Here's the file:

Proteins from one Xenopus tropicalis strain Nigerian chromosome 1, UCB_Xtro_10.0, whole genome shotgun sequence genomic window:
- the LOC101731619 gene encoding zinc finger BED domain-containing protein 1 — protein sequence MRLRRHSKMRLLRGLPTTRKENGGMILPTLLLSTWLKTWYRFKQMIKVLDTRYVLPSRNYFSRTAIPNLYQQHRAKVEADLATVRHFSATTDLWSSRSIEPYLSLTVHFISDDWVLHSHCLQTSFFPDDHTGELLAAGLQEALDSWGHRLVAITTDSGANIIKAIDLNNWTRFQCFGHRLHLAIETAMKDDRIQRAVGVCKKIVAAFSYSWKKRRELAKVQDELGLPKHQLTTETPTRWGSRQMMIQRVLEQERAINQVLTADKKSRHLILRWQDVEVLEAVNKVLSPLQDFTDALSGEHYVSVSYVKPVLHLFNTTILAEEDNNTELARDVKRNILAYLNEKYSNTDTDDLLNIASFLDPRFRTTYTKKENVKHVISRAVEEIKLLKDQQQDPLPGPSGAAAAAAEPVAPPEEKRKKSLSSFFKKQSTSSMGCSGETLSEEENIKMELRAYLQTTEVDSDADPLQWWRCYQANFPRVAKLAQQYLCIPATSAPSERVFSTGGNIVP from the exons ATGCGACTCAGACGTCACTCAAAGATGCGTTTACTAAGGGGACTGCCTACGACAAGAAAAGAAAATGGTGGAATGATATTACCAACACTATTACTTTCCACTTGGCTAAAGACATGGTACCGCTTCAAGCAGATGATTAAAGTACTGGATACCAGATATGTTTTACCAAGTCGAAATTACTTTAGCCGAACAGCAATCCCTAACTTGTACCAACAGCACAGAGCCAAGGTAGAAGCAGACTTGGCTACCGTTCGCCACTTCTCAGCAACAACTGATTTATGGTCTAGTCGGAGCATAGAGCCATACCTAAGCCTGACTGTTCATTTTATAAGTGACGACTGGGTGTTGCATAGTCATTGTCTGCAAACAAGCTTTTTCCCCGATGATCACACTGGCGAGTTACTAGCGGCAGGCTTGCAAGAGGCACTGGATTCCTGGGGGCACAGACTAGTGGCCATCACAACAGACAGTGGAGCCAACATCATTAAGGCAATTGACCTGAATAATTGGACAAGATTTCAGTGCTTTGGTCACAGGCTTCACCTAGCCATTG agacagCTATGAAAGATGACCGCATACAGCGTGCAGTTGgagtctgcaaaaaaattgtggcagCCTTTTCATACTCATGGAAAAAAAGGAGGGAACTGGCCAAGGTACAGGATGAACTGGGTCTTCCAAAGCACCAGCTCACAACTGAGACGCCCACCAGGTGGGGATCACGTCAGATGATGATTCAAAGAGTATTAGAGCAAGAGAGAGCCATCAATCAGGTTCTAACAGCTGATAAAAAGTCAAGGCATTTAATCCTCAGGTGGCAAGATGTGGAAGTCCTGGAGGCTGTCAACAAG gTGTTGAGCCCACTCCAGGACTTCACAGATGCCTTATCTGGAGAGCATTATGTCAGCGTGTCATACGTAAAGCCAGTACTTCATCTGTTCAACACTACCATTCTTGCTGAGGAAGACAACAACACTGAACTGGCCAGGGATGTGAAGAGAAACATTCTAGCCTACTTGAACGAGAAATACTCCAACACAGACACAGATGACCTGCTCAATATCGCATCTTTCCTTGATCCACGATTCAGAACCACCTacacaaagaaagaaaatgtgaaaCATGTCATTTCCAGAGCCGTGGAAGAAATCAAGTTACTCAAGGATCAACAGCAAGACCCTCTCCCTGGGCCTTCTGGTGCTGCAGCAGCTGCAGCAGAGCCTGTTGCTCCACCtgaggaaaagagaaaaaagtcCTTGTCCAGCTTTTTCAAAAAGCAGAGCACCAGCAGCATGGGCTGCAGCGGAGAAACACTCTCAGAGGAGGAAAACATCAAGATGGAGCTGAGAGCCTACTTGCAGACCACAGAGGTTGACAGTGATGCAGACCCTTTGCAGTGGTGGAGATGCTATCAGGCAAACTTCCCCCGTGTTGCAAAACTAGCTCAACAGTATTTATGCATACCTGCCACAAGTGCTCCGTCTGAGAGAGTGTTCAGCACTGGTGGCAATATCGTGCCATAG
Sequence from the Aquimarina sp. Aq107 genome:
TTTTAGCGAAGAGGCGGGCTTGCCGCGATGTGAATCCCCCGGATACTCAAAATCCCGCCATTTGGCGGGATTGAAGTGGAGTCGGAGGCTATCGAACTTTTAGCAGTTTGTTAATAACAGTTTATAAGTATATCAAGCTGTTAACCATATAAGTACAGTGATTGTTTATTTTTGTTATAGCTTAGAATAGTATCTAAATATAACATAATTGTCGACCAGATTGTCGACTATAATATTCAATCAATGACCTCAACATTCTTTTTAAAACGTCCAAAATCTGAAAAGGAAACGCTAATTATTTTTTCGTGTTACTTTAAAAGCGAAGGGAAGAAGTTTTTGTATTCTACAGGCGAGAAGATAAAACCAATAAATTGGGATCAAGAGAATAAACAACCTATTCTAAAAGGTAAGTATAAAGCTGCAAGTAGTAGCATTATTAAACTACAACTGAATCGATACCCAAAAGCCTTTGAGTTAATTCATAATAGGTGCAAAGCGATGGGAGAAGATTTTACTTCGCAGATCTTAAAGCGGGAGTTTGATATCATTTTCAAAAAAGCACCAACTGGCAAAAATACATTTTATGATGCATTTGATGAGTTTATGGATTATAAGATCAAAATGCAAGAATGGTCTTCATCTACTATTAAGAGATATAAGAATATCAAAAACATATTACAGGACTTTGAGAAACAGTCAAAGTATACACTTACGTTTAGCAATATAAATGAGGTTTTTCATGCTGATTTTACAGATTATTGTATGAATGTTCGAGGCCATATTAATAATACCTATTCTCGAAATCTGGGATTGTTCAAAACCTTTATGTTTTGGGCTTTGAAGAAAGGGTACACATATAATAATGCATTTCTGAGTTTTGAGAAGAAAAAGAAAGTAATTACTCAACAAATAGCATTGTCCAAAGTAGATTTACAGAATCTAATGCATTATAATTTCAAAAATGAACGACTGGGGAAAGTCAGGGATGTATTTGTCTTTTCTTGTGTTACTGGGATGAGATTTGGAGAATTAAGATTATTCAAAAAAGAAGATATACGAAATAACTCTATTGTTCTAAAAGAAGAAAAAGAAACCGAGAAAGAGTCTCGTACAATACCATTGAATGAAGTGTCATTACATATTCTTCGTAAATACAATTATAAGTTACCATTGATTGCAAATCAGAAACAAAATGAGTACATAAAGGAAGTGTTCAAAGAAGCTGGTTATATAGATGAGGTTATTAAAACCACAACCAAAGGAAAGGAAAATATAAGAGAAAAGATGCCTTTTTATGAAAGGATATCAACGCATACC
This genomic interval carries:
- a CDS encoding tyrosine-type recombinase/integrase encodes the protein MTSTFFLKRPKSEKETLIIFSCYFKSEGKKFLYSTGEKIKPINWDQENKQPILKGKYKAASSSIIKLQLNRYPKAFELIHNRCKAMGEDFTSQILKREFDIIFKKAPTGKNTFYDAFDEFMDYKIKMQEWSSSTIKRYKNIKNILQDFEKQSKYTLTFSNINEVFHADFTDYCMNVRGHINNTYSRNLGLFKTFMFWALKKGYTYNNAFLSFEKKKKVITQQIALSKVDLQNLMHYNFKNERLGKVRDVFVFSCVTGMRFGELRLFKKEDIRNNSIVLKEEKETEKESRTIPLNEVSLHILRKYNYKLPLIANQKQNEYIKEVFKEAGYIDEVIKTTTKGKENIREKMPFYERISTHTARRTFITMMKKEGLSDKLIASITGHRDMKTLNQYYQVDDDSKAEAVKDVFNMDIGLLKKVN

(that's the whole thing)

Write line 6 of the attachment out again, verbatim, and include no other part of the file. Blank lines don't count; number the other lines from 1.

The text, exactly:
- a CDS encoding tyrosine-type recombinase/integrase encodes the protein MTSTFFLKRPKSEKETLIIFSCYFKSEGKKFLYSTGEKIKPINWDQENKQPILKGKYKAASSSIIKLQLNRYPKAFELIHNRCKAMGEDFTSQILKREFDIIFKKAPTGKNTFYDAFDEFMDYKIKMQEWSSSTIKRYKNIKNILQDFEKQSKYTLTFSNINEVFHADFTDYCMNVRGHINNTYSRNLGLFKTFMFWALKKGYTYNNAFLSFEKKKKVITQQIALSKVDLQNLMHYNFKNERLGKVRDVFVFSCVTGMRFGELRLFKKEDIRNNSIVLKEEKETEKESRTIPLNEVSLHILRKYNYKLPLIANQKQNEYIKEVFKEAGYIDEVIKTTTKGKENIREKMPFYERISTHTARRTFITMMKKEGLSDKLIASITGHRDMKTLNQYYQVDDDSKAEAVKDVFNMDIGLLKKVN